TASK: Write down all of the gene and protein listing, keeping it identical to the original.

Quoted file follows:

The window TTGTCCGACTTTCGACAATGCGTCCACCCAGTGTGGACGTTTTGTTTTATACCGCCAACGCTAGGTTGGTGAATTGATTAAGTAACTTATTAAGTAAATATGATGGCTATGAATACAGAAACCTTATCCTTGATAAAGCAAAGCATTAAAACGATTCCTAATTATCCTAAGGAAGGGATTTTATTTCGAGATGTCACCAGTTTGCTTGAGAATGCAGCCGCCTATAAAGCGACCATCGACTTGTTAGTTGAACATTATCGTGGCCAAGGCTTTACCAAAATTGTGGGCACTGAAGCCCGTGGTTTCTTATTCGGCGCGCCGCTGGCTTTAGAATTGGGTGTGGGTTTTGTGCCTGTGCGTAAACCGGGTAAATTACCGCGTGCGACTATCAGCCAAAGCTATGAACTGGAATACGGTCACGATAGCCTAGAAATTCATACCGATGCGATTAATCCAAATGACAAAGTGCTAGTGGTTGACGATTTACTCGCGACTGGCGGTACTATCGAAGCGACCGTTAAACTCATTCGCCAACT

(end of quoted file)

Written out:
The window TTGTCCGACTTTCGACAATGCGTCCACCCAGTGTGGACGTTTTGTTTTATACCGCCAACGCTAGGTTGGTGAATTGATTAAGTAACTTATTAAGTAAATATGATGGCTATGAATACAGAAACCTTATCCTTGATAAAGCAAAGCATTAAAACGATTCCTAATTATCCTAAGGAAGGGATTTTATTTCGAGATGTCACCAGTTTGCTTGAGAATGCAGCCGCCTATAAAGCGACCATCGACTTGTTAGTTGAACATTATCGTGGCCAAGGCTTTACCAAAATTGTGGGCACTGAAGCCCGTGGTTTCTTATTCGGCGCGCCGCTGGCTTTAGAATTGGGTGTGGGTTTTGTGCCTGTGCGTAAACCGGGTAAATTACCGCGTGCGACTATCAGCCAAAGCTATGAACTGGAATACGGTCACGATAGCCTAGAAATTCATACCGATGCGATTAATCCAAATGACAAAGTGCTAGTGGTTGACGATTTACTCGCGACTGGCGGTACTATCGAAGCGACCGTTAAACTCATTCGCCAACT